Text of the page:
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Regions in the NHS: what are they good for?


The establishment of integrated care systems (ICSs), and, to a lesser but important extent, the emergence of large provider collaboratives begs the question of what NHS regions are for. October’s operating framework set out nine roles for regions, which represent NHS England at a local level. One might expect the forthcoming Hewitt review to guide, or tie, the hands of those regions in how they discharge their roles.

Yet just as some in the NHS argue for regions to go, or to go quiet, wider public administration in England becomes increasingly regional. Tied to the notion of levelling up, efforts continue to shift decision-making, with Cornwall the latest area to sign a devolution deal. Combined authorities bring together expertise historically held in local government upper tiers, but they also, crucially, take on roles previously held in Whitehall. Whether through Mayoralities or clustered investment zones the long, if slow, march to more devolved regional leadership in England is an established trend.

The NHS must no longer ignore that trend, nor imply that it has a more advanced alternative through 42 variously shaped ICSs.

A different role for the future?

Traditional regional functions have focused on joining up NHS organisations. Their number ranging from four to twenty-eight, it is a role that has always been retained (Edwards and Buckingham). The 2022 Health and Care Act’s landscape places an onus on co-operation, creates integrated care board (ICB) structures, and asks the Care Quality Commission (CQC) to regulate partnering behaviours.

However, it is the co-ordination beyond the NHS, not within it, where there is at least as much to do, and a lack of clarity on how and who. The NHS has to consider what its partners need from partnership, or it will design something alone that may struggle to fit the wider world.

There are three big roles for regions here. What they have in common is flipping the script from regions talking with local leaders about the here and now to regions as holders of foresight about health and care systems over the coming decade. All three roles below use the scale and endurance of the regional tier as an asset not an encumbrance.

  • Inevitably, future proofing starts with workforce. Not writing plans or holding scenarios, because such demand-side views will always be ground-level led but regions as the catalyst for supply-side innovation. There is a worldwide health and care workforce gap, and that means that those who are economically inactive need to be induced to choose the care sector. The sector needs leadership shaped to the dimensions of the real labour market where public services compete with retailers, industry and hospitality. This is local not national, but often a much larger local than statutory NHS bodies, even many ICSs. Shaping has to operate on behalf of the whole of health and care – distribution does matter between organisations amid ongoing scarcity. Regions can credibly shift funds from service to training, and influence how curriculums reflect future need not legacy delivery.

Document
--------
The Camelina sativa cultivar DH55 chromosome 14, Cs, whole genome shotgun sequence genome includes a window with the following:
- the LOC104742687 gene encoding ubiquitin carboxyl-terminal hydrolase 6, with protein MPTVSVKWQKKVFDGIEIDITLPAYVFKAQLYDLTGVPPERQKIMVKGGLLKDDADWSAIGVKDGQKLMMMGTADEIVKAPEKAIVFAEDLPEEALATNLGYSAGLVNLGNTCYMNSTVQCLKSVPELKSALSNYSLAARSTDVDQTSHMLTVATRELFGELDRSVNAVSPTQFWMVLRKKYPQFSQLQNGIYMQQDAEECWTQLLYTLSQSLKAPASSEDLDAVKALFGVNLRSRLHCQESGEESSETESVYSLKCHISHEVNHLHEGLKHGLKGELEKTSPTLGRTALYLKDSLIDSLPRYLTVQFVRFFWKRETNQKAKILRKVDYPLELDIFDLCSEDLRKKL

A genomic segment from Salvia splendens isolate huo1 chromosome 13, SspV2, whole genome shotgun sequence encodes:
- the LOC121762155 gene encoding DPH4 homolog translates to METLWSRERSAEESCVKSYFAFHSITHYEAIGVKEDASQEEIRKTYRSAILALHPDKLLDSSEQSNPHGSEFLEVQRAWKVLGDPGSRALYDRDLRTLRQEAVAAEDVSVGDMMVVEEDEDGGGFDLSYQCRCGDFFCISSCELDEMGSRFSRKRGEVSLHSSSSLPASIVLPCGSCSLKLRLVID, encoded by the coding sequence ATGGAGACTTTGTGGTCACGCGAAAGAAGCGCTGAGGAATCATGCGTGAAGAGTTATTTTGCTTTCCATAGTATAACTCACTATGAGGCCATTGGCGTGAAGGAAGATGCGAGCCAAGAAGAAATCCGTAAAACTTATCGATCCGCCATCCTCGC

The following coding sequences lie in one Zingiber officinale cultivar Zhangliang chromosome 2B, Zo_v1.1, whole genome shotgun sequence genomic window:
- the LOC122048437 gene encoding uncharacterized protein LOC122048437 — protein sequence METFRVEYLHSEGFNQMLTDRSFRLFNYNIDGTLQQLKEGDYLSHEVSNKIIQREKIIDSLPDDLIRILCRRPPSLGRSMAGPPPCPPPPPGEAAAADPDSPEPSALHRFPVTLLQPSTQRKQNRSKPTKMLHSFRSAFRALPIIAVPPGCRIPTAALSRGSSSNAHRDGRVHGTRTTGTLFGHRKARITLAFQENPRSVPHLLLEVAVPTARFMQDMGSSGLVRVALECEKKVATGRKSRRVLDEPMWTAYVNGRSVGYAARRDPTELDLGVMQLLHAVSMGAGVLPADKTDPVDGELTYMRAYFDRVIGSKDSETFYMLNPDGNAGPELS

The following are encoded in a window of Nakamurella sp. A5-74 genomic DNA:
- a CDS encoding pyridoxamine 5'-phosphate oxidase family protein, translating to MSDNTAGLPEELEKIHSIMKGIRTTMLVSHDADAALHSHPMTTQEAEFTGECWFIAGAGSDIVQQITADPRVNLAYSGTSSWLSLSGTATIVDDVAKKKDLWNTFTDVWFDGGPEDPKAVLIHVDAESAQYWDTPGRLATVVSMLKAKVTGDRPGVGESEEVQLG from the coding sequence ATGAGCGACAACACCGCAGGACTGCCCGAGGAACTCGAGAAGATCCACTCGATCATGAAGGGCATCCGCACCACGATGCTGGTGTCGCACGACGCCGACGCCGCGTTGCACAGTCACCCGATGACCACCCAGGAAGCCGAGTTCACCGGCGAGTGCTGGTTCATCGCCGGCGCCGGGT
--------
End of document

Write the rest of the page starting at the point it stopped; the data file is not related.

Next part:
• Economic development could seem far from the role of the NHS, even if it is the fourth priority from the 2022 Act. And yet the contribution that the NHS differentially already makes especially in deprived local economies is significant. Through spend and employment, the NHS is material to economic stability. The knowledge and digital economy are central to any growth plan. So inclusive growth and community development have to be something health bodies take very seriously. For all the great work of academic health science networks (AHSNs) in this space, their own success in many ways makes the argument that a regional-level view brings value to this field. Large investors are looking for the replicability and reach that that view can offer. Putting this remit at the heart of future health regions gives an unambiguous signal that the NHS seeks a key role in levelling up.

  • The public health world has been latterly restructured and risks being so yet again, despite gaps in the expert public health workforce. Regions sit at the heart of the Office for Health Improvement and Disparities and the UK Health Security Agency. If we see health inequalities not as the cost to be met to promote fairness, but as the route to sustainability – because the consequence of exclusion is profoundly expensive – then we need to ask regional bodies to guard the equity of outcomes that are being delivered at place. Addressing inequalities demands disruption, and the license to experiment benefits hugely from the heft of regional leadership as well as the space that scale brings for local comparison and study.

But that won’t happen, will it?

The implied working model is networked not hierarchical, based on knowledge and skills – with ICBs inviting in regional specialists. The NHS operating model has to cease its tendency to functional duplication where tiers oversee what is done elsewhere. Chris Ham and colleagues reported scepticism about their modest plea for behavioural change – a shift from top-down performance management. The proposals here are more radical – purpose not just style.

Health as wealth is an idea that has almost taken flight at times this century. Now may be its time, with a cross-party emphasis on growth, yet an unavoidable need to address health inequity if we are to improve outcomes. Regional bodies that are primarily about health - not about the NHS - can be central to truly devolved public services looking ‘out not up’.